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Retrieving and classifying instances of source code plagiarism


Automatic detection of source code plagiarism is an important research field for both the commercial software industry and within the research community. Existing methods of plagiarism detection primarily involve exhaustive pairwise document comparison, which does not scale well for large software collections. To achieve scalability, we approach the problem from an information retrieval (IR) perspective. We retrieve a ranked list of candidate documents in response to a pseudo-query representation constructed from each source code document in the collection. The challenge in source code document retrieval is that the standard bag-of-words (BoW) representation model for such documents is likely to result in many false positives being retrieved, because of the use of identical programming language specific constructs and keywords. To address this problem, we make use of an abstract syntax tree (AST) representation of the source code documents. While the IR approach is efficient, it is essentially unsupervised in nature. To further improve its effectiveness, we apply a supervised classifier (pre-trained with features extracted from sample plagiarized source code pairs) on the top ranked retrieved documents. We report experiments on the SOCO-2014 dataset comprising 12K Java source files with almost 1M lines of code. Our experiments confirm that the AST based approach produces significantly better retrieval effectiveness than a standard BoW representation, i.e., the AST based approach is able to identify a higher number of plagiarized source code documents at top ranks in response to a query source code document. The supervised classifier, trained on features extracted from sample plagiarized source code pairs, is shown to effectively filter and thus further improve the ranked list of retrieved candidate plagiarized documents.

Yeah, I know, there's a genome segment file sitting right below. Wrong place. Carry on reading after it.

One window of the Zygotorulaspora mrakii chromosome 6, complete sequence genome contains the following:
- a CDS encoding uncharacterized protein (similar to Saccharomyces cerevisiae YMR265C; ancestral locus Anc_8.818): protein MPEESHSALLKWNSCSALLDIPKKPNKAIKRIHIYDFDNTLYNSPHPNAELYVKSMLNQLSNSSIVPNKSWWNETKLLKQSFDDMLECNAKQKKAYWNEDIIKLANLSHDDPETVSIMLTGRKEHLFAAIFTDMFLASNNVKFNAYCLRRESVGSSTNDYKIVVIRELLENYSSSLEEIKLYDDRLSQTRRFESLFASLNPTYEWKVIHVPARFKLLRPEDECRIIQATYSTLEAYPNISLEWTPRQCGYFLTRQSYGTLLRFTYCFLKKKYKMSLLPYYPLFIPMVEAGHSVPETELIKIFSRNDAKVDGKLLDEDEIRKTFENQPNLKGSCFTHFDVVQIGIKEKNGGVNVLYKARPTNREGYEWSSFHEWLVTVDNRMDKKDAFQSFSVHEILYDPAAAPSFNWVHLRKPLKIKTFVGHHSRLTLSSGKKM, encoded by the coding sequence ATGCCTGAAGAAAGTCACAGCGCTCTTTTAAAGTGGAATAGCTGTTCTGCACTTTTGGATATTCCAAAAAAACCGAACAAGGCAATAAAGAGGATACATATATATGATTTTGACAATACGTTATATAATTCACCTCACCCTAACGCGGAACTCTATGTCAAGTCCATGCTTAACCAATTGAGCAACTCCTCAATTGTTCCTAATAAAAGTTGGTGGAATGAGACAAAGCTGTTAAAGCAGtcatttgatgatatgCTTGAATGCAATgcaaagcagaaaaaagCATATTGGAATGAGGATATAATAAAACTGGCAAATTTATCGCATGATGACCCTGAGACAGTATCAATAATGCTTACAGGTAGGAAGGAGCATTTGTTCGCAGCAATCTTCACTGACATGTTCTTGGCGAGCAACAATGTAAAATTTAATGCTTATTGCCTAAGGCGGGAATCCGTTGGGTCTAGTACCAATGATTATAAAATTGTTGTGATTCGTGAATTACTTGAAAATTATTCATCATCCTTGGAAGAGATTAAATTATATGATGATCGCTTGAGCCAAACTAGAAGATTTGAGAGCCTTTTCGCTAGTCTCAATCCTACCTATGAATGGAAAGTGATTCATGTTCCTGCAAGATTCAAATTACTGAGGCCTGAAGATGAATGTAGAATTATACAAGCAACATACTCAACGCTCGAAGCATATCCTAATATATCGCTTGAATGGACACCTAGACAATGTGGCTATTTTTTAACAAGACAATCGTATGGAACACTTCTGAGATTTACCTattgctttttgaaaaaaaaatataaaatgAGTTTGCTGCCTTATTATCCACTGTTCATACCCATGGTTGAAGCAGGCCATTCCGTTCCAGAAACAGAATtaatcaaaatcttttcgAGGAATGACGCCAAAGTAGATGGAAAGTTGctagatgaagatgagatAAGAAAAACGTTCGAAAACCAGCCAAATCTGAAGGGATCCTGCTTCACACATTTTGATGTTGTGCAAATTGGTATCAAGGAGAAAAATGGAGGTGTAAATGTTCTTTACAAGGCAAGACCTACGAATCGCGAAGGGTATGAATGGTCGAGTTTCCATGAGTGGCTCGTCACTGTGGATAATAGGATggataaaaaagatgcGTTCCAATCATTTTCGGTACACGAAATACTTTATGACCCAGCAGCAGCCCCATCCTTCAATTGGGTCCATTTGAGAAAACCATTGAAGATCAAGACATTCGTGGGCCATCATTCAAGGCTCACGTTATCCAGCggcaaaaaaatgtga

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  1. Refer to the case of Oracle America, Inc. versus Google, Inc. for an example of possible source code plagiarism:,


  3. The code fragments of Fig. 1 are motivating examples only, and do not form a part of our experimental dataset.

  4. According to Java programming conventions, an identifier name starting with an upper case letter denotes a ‘class’ name, whereas one beginning with a lower case denotes the name of a variable or a method, hence, “Add” and “add” have different semantic meanings.

  5. We refer to these simply as “functions” and do not make a distinction between a function and a class method.










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The authors would like to thank to Enrique Flores, Paolo Rosso and Lidia Moreno for providing us with important details regarding the participating systems in the SOCO 2014 shared task. The first two authors are supported by Science Foundation Ireland (SFI) as a part of the ADAPT Centre at DCU (Grant No.: 13/RC/2106). The work of the last three authors was partially funded by CONACyT under the Thematic Networks program (Language Technologies Thematic Network Project No. 260178, 271622). Additionally, they would also like to thank to UAM Cuajimalpa and SNI-CONACyT for their support.

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Correspondence to Debasis Ganguly.

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Ganguly, D., Jones, G.J.F., Ramírez-de-la-Cruz, A. et al. Retrieving and classifying instances of source code plagiarism. Inf Retrieval J 21, 1–23 (2018).

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  • Source code plagiarism detection
  • Field based indexing and retrieval
  • Lexical, Structural and stylistic features
  • Document representation